- Black Belt: As a Black Belt, you report to Master Black Belts and have advanced knowledge of Lean Six Sigma. You’ll be viewed as a mentor, coach, and project leader for Lean Six Sigma projects.
- Master Black Belt: This designation is responsible for implementation and driving necessary culture shifts. You’ll work directly with executive leadership and will be expected to coach, mentor, monitor, and lead Lean Six Sigma projects.
- Champion: The top Lean Six Sigma designation is for executive leaders who help identify and select the right projects and then ensure teams have the support they need to be successful.
Lean Six Sigma certification and training
A Six Sigma certification can be a valuable investment. According to the Six Sigma Council, the average salary for a Lean Six Sigma White Belt is $42,000 per year. That number goes up to $65,000 for Yellow Belts; $85,000 for Green Belts; $95,000 to $110,000 for Black Belts; and $100,000 to $135,000 for Master Black Belts.
Larger enterprises typically have an internal system for certifying employees’ Lean Six Sigma belt levels. Several colleges, universities, and independent organizations also offer certification courses and training for Lean Six Sigma designations, including:
Lean Six Sigma tools typically focus on streamlining processes, enhancing collaboration, and providing data analysis. Common Lean Six Sigma tools include DMAIC (define, measure, analyze, improve, control), data collection plan, scatter plots, SIPOC (suppliers, inputs, process, outputs, customers), stakeholder analysis, seven wastes, value stream mapping, flow, fishbone diagram, regression analysis, project management, visual workplace, statistical process control, and voice of the customer.
Software tools designed to assist with Lean Six Sigma can help you effectively implement the methodology. These solutions typically focus on data reporting and analysis as well as collaboration. Popular software tools include:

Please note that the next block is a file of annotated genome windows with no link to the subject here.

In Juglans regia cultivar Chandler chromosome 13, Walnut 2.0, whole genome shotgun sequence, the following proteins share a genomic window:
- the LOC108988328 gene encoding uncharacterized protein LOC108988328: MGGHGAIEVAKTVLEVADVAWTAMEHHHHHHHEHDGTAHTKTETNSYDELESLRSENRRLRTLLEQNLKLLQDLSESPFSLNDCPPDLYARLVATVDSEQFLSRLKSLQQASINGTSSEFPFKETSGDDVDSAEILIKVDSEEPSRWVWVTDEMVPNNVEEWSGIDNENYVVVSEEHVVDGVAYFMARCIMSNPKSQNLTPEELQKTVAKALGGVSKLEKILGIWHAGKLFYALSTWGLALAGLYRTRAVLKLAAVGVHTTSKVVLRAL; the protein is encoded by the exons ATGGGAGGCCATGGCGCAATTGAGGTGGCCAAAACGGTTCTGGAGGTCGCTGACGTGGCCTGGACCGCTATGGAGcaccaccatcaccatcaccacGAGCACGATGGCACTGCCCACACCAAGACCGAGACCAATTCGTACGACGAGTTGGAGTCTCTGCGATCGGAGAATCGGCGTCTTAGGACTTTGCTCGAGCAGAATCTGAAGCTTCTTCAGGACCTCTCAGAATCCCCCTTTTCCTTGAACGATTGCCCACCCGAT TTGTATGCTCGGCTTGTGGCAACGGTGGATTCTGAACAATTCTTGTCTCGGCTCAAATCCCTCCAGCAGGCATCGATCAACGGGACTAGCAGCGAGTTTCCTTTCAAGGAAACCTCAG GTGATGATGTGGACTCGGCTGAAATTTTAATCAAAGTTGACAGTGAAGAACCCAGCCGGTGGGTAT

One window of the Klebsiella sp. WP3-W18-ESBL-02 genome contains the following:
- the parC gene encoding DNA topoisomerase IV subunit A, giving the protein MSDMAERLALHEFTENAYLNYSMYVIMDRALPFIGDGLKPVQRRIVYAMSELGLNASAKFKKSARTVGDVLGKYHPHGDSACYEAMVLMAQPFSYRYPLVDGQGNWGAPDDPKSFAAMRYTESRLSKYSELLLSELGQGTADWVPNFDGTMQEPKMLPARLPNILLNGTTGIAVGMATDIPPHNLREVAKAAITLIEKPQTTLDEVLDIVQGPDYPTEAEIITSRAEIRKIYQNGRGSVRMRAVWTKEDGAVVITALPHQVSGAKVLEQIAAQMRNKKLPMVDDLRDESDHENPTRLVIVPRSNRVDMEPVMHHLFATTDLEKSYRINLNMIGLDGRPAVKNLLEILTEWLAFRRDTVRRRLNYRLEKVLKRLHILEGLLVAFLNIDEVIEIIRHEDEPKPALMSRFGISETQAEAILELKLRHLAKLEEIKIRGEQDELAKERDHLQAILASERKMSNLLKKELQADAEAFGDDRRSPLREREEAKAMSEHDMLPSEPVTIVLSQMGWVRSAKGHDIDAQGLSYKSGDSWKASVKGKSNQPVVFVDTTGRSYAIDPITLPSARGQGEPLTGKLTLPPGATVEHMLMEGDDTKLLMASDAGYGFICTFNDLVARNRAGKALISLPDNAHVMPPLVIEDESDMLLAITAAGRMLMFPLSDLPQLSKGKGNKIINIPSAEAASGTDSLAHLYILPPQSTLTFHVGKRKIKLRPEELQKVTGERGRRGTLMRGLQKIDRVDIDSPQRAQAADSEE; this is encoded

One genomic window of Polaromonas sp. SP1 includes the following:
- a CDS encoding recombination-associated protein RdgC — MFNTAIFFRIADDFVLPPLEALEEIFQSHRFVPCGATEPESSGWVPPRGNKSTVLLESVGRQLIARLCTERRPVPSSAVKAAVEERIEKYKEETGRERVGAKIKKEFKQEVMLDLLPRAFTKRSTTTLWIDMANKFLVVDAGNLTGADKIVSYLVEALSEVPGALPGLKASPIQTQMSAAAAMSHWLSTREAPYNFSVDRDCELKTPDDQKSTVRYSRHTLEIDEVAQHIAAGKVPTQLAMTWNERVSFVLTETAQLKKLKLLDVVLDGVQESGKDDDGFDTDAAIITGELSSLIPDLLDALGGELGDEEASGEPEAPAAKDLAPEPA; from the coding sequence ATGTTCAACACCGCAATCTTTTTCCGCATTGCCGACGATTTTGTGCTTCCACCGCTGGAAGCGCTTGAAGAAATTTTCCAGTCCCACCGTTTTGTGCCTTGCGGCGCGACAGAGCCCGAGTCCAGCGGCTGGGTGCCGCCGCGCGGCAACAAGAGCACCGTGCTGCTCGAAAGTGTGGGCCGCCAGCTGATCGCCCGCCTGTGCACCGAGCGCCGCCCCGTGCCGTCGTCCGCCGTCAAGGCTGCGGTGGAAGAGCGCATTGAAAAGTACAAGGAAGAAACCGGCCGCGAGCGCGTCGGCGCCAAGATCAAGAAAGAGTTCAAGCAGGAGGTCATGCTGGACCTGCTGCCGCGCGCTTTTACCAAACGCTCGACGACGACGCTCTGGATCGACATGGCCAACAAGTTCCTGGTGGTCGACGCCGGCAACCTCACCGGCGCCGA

- ARIS Six Sigma
- KPI Fire
- Microsoft Visio
- Oracle Crystal Ball
- Process Street
- R Language
- SDI Tools
- Telelogic System Architect
How to integrate Lean and Six Sigma
The American Society for Quality (ASQ) states that most successful implementations begin with the Lean approach, which boosts efficiency and makes the workplace as efficient and effective by reducing waste and using value stream maps to improve throughput. After that, whatever process problems remain can be addressed with “more technical Six Sigma statistical tools.”
The overall idea is to use the best of both methodologies to build a well-rounded IT process improvement strategy. Alone, there are weak areas in both methodologies, but used together it’s easier to fill in those gaps. For example, according to the Business Process Management Institute (BPMI), Six Sigma eliminates defects but won’t show organizations how to optimize process flow. Similarly, the BPMI says Lean offers a shallow view of process defects, lacking the “advanced statistical tools often required to achieve the process capabilities needed to be truly ‘lean.’”
Every organization’s strategy will be different when integrating and implementing Lean and Six Sigma. Lean uses less technical tools such as Kaizen, workplace organization, and visual controls, according to the ASQ. Whereas Six Sigma relies on tools such as statistical data analysis, design of experiments, and hypothesis tests. Some organizations might be fine relying on mostly Lean principles, while other companies will need to expand into more in-depth Six Sigma analysis.